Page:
LAUSD workers’ strike ends after three days of protests

LAUSD workers’ strike ends after three days of protests

Classes in the nation’s second-largest school district will resume on Friday after a three-day workers’ strike halted classroom instruction for half a million students.

Thousands of service workers, backed by teachers, went on strike against the Los Angeles Unified School District (LAUSD) on Tuesday, chanting and marching in public places during a storm that brought rain, wind and freezing temperatures .

Service Employees International Union Local 99, which represents some 30,000 teacher aides, special education aides, bus drivers, janitors, cafeteria workers and other support staff, went on strike when contract negotiations stalled, causing schools to close temporarily.

Thousands of parents and children are seeking solutions after LAUSD had to close all of its schools during a strike by service workers. reports Alejandra Ortiz.

Teachers joined rain-soaked groups early Tuesday as workers demanded better pay and more staff before marching to a large rally outside district headquarters in downtown Los Angeles.

Some had signs saying “We keep schools safe, please respect us!” The district has more than 500,000 students from Los Angeles and 25 other cities and unincorporated areas of the county. Nearly three-quarters are Latinos.

Leaders of United Teachers Los Angeles, the union that represents 35,000 educators, counselors and other staff, earlier pledged to stand in solidarity with the protests.

Superintendent Alberto M. Carvalho accused the union of refusing to negotiate and said he was ready to meet at any time of the day or night.

During the walkout, about 150 of the district’s more than 1,000 schools remained open with adult supervision but no instruction, so students had somewhere to go. In addition, dozens of libraries, parks and other places have opened their doors to provide food and activities for students.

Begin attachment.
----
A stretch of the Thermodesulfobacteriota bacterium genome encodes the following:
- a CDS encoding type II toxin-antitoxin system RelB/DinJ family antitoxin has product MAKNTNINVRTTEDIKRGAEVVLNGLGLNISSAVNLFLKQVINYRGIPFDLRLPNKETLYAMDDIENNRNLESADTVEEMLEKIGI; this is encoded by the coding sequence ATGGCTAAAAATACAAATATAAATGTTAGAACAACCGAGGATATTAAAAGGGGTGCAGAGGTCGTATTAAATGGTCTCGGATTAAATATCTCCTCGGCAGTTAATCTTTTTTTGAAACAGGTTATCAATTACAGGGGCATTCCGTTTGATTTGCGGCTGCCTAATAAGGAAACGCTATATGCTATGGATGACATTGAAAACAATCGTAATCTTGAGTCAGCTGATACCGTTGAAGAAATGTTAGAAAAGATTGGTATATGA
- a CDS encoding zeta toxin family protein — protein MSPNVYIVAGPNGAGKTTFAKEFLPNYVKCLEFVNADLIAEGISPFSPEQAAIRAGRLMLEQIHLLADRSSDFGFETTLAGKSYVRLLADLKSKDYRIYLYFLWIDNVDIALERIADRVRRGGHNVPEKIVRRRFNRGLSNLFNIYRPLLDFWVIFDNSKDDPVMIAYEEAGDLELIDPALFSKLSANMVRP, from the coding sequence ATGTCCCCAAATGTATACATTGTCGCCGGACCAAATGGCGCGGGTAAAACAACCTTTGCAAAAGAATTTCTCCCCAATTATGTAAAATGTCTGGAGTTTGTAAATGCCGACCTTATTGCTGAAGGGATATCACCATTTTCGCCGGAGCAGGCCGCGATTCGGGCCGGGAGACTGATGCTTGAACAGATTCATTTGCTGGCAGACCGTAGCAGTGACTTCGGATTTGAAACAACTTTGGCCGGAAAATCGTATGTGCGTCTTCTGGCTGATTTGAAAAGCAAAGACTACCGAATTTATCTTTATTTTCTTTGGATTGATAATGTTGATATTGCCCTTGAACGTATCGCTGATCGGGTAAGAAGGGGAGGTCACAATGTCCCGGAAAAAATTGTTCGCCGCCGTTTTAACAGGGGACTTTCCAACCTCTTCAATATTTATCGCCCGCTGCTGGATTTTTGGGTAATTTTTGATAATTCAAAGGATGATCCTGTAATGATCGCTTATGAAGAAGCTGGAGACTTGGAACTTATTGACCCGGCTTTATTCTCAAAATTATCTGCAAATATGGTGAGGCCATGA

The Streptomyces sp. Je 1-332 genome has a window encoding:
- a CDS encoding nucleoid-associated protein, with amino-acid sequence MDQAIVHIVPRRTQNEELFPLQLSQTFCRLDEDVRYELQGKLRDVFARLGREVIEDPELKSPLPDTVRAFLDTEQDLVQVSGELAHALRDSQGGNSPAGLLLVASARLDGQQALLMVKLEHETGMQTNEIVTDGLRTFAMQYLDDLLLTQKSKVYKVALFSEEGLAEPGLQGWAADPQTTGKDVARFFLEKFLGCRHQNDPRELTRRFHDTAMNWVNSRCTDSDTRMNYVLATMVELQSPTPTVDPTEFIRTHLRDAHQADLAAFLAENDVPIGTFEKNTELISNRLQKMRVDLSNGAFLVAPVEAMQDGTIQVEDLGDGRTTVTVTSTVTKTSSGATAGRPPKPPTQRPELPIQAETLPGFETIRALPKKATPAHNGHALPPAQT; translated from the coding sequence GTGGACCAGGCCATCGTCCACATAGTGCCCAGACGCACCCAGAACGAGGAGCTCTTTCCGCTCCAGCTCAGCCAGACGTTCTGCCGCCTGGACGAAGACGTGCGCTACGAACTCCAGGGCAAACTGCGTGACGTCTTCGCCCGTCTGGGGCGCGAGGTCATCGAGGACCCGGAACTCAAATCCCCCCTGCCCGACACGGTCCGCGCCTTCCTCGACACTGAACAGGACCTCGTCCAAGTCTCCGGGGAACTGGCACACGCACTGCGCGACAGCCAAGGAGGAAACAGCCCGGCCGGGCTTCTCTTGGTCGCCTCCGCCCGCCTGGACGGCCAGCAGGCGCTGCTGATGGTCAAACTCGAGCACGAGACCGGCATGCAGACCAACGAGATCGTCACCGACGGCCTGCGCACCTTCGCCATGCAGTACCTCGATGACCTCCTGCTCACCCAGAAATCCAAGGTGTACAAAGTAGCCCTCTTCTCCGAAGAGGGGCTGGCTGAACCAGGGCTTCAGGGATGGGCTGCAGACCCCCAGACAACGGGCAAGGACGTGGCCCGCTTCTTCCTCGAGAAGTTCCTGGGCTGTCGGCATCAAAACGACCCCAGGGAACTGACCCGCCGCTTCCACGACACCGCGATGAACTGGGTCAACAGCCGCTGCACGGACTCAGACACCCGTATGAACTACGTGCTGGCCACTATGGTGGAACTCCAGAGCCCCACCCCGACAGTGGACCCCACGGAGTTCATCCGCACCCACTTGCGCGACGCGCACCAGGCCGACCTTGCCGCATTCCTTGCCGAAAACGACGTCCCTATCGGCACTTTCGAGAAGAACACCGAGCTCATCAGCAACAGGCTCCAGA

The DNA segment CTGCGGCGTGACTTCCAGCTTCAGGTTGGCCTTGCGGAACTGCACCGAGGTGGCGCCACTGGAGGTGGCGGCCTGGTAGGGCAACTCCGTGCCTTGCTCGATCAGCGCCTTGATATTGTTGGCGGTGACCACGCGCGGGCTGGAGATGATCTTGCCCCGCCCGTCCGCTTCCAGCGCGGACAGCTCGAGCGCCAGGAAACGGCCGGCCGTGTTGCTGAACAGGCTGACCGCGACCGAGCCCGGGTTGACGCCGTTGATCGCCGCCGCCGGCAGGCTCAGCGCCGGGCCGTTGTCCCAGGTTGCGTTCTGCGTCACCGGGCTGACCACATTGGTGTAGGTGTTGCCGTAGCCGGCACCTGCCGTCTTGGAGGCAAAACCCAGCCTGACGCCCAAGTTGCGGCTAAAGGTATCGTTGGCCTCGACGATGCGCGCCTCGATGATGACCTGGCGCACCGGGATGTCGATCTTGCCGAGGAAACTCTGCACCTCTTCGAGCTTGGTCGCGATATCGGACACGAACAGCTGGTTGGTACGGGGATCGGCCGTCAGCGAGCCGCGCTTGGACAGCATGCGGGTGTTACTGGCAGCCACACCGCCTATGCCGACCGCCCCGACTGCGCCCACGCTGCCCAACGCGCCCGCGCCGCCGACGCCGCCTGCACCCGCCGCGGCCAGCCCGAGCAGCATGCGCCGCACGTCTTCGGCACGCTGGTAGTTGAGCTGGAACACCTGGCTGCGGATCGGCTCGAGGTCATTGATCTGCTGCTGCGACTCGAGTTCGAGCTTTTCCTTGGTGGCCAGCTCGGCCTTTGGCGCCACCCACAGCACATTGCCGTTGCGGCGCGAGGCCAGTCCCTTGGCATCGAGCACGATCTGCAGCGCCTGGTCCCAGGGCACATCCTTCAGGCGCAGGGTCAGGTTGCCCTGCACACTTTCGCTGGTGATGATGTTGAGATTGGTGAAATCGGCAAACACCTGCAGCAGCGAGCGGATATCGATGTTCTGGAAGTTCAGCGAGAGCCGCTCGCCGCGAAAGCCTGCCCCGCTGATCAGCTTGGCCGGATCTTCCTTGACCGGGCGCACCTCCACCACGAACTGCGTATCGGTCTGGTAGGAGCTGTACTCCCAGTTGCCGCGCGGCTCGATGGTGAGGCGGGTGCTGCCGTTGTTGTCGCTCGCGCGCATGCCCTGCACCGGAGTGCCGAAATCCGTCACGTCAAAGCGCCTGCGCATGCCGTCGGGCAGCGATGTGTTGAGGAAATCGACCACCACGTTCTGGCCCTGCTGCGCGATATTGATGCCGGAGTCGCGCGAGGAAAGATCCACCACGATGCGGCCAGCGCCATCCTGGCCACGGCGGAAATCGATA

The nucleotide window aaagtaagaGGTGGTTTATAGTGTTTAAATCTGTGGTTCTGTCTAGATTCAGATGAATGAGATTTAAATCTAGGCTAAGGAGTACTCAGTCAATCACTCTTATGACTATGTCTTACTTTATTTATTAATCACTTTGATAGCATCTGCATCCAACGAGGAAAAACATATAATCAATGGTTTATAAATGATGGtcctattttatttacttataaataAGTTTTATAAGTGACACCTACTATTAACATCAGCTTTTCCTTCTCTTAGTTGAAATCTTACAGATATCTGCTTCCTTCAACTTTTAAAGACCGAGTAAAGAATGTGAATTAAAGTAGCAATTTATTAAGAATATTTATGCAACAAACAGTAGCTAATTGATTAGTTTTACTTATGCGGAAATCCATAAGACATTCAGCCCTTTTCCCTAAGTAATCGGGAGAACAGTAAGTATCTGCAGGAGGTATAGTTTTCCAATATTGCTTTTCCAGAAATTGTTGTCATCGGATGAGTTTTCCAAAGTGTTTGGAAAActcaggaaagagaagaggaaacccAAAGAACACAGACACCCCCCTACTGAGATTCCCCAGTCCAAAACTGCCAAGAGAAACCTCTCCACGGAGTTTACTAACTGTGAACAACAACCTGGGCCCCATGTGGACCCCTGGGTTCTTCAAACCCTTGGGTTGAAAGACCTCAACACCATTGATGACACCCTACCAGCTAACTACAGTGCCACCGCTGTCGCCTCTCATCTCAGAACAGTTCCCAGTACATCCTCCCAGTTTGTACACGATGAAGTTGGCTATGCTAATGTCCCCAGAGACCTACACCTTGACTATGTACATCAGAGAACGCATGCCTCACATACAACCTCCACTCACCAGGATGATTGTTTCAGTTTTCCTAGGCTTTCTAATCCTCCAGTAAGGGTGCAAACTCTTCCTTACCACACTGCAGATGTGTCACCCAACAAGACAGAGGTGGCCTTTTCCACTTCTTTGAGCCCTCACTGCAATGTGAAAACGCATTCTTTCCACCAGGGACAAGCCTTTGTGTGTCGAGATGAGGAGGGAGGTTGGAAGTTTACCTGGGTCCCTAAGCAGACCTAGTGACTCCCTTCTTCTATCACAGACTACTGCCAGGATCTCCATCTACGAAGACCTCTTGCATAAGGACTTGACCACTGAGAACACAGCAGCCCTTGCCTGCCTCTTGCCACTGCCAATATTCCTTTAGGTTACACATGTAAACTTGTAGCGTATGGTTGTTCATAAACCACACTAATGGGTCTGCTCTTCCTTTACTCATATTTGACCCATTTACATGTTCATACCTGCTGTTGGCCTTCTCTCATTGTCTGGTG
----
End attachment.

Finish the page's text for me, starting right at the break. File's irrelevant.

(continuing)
The union says district support staff earn an average of around $25,000 a year and many live in poverty due to low wages or limited hours of work as they battle inflation and cost high housing in Los Angeles County. The union is asking for a 30% raise. The teachers want a 20% salary increase in two years.

A three-day strike, which would close public schools in Los Angeles, would begin on Tuesday, March 21. Parents are looking for answers about what might happen to their children’s education.

The district proposed a cumulative increase of 23%, starting at 2% retroactive to the 2020-21 school year and ending at 5% in 2024-25. The package would also include a one-time 3% bonus for those who have worked for more than a year, as well as more full-time positions and an extension of healthcare benefits.

SEIU members have been working without contracts since June 2020, while teachers’ contracts expired in June 2022. The unions decided last week not to accept any further extensions to their contracts.

Teachers went on a six-day strike in 2019 over pay and contract issues, but schools remained open.

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